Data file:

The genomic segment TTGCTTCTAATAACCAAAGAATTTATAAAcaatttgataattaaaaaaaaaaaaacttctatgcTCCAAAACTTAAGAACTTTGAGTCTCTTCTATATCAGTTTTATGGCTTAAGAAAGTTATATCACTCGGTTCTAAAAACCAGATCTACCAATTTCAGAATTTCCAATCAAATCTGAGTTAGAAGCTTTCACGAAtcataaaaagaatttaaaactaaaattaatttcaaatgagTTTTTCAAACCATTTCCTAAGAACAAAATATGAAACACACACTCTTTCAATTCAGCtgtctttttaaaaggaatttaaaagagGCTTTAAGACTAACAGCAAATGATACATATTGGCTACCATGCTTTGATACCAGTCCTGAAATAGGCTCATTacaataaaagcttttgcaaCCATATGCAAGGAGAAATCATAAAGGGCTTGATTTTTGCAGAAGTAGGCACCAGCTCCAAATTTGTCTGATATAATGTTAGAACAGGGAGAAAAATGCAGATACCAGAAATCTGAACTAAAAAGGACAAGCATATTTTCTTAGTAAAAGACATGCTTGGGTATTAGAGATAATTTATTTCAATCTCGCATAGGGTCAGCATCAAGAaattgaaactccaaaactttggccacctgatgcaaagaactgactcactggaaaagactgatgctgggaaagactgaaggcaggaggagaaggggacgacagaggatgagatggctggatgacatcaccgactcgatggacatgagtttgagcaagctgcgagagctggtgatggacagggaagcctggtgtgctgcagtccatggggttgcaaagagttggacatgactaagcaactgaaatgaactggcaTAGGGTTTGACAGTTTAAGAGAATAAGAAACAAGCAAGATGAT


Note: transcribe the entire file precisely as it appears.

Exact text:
The genomic segment TTGCTTCTAATAACCAAAGAATTTATAAAcaatttgataattaaaaaaaaaaaaacttctatgcTCCAAAACTTAAGAACTTTGAGTCTCTTCTATATCAGTTTTATGGCTTAAGAAAGTTATATCACTCGGTTCTAAAAACCAGATCTACCAATTTCAGAATTTCCAATCAAATCTGAGTTAGAAGCTTTCACGAAtcataaaaagaatttaaaactaaaattaatttcaaatgagTTTTTCAAACCATTTCCTAAGAACAAAATATGAAACACACACTCTTTCAATTCAGCtgtctttttaaaaggaatttaaaagagGCTTTAAGACTAACAGCAAATGATACATATTGGCTACCATGCTTTGATACCAGTCCTGAAATAGGCTCATTacaataaaagcttttgcaaCCATATGCAAGGAGAAATCATAAAGGGCTTGATTTTTGCAGAAGTAGGCACCAGCTCCAAATTTGTCTGATATAATGTTAGAACAGGGAGAAAAATGCAGATACCAGAAATCTGAACTAAAAAGGACAAGCATATTTTCTTAGTAAAAGACATGCTTGGGTATTAGAGATAATTTATTTCAATCTCGCATAGGGTCAGCATCAAGAaattgaaactccaaaactttggccacctgatgcaaagaactgactcactggaaaagactgatgctgggaaagactgaaggcaggaggagaaggggacgacagaggatgagatggctggatgacatcaccgactcgatggacatgagtttgagcaagctgcgagagctggtgatggacagggaagcctggtgtgctgcagtccatggggttgcaaagagttggacatgactaagcaactgaaatgaactggcaTAGGGTTTGACAGTTTAAGAGAATAAGAAACAAGCAAGATGAT